Rectangle with given area
- chris cambré
always a rectangle
In GeoGebra the value of a polygon in the Algebra View corrisponds with its area. We can use this in an exercise in which one has to drag the vertexes to form a rectangle with given area. You can form a polygon out of free points, but in this case we define the vertexes of it so that the polygon always remains a rectangle.
Drag the points to match the given area
In next applet you have to drag two points to give the rectangle a given area. See how the applet works and make it yourself following the construction steps.
Try it yourself...
|1||||Type the command listsol=Shuffle[4, 6, 8, 10, 12, 16, 18, 20, 24] to define listsol.|
|2||||Type the command sol=listsol(1) to define the number sol.|
|3||||Select the Point Tool and click on the origin to create the point A. Alternatively you can type the command A = (0, 0).|
|4||||Select the Point Tool and click on the x-Axis to on the positive side to create a point. Rename the point to AA.|
|5||||Select the Ray Tool and click on A and AA to create a ray f.|
|6||||Select the Point Tool and click on the ray to create a point B. Drag this point to the position (1, 0).|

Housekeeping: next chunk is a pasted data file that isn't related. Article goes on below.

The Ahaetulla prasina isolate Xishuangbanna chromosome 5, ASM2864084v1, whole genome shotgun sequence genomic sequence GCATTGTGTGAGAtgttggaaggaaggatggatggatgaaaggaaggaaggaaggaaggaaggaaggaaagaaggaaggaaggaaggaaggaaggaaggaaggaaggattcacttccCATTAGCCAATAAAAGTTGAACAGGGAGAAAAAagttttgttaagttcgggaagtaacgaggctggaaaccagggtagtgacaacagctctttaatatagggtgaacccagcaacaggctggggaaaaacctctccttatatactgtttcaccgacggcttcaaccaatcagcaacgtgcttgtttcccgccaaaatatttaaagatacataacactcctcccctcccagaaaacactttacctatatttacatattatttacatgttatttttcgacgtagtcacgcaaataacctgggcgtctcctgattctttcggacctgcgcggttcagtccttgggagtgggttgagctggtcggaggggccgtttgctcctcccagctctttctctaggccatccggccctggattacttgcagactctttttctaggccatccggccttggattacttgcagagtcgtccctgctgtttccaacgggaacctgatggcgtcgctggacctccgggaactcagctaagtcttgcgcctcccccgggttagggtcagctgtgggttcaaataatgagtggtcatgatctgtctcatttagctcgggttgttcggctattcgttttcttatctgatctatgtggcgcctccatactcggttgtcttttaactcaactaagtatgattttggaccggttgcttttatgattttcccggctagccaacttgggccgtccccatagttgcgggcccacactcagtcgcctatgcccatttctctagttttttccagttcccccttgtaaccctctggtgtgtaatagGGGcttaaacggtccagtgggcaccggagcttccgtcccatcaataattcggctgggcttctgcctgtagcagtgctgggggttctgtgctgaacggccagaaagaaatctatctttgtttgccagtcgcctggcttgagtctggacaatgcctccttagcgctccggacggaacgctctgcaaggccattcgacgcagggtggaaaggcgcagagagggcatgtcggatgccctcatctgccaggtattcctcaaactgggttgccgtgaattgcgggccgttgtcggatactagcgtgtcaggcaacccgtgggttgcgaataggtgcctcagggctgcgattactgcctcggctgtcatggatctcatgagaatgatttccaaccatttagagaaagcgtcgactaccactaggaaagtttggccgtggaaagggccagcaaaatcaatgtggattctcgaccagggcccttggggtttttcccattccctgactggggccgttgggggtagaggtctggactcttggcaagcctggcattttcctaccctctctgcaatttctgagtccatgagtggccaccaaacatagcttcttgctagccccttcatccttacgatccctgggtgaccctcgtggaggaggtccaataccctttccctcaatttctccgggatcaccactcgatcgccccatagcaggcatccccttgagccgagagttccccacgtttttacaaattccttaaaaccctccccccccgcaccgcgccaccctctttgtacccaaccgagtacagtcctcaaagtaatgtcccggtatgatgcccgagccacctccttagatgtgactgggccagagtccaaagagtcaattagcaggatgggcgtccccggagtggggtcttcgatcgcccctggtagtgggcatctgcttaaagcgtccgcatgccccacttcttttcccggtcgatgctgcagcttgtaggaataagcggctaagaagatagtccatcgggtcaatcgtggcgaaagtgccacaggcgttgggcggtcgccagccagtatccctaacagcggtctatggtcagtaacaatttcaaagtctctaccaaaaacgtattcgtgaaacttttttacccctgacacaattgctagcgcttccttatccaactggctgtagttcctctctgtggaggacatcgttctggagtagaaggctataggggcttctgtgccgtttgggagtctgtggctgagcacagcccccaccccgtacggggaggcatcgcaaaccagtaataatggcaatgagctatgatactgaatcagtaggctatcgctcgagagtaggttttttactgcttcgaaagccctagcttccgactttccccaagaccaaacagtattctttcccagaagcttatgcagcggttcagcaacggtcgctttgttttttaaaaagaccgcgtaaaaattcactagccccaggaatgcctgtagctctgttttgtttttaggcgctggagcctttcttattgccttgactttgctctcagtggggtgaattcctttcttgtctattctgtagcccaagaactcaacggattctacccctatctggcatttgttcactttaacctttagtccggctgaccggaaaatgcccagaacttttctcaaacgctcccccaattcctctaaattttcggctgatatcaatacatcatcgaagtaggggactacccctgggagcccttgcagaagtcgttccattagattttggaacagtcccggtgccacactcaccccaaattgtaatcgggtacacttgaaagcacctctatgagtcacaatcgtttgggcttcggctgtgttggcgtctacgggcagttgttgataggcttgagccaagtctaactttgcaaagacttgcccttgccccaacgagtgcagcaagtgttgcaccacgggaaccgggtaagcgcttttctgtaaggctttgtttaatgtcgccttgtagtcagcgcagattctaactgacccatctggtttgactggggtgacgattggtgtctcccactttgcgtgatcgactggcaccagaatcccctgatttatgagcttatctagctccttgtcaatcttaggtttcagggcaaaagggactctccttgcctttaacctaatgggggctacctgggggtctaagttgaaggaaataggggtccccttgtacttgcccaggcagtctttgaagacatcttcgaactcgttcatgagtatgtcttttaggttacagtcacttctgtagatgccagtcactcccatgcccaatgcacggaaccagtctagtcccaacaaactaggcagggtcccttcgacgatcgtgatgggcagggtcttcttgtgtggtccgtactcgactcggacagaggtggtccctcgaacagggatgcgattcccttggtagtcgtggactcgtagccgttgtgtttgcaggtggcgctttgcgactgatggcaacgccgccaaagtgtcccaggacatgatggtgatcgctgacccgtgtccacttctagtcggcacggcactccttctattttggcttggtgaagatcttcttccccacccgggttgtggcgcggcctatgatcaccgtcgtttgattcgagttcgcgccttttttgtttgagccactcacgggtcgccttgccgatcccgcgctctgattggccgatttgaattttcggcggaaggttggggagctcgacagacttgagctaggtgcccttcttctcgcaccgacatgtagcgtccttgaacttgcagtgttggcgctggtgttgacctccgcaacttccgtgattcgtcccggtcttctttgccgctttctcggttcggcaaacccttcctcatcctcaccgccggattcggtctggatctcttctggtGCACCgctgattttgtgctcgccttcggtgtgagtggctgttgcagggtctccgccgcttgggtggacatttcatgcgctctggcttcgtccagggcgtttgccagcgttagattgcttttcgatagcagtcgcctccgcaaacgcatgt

|7||||Type the command D = Point[Ray[A, (0,3)]] to define the point D. This one command has a similar result as the previous three steps: it creates a point on a ray but with the advantage that no auxiliary objects have to be hidden afterwards. Drag D to the position (0, 1).|
|8||||Type the command C = (x(B), y(D)) to create a point C.|
|9||||Select the Polygon Tool and click successively on the points A, B, C, D and again on A to create the rectangle poly1. Alternatively you can define the polygon by the command Polygon[A, B, C, D]. Rightclick on it to define its dynamic colors (see below).|
|10||||Select the Text Tool and type the dynamic text of the exercise. Select poly1 in the list of available objects.|
|11||||Select the button Tool and create a button wich caption next exercise and scripting commands UpdateConstruction SetValue[B,(1,0)] SetValue[D,(0,1)]|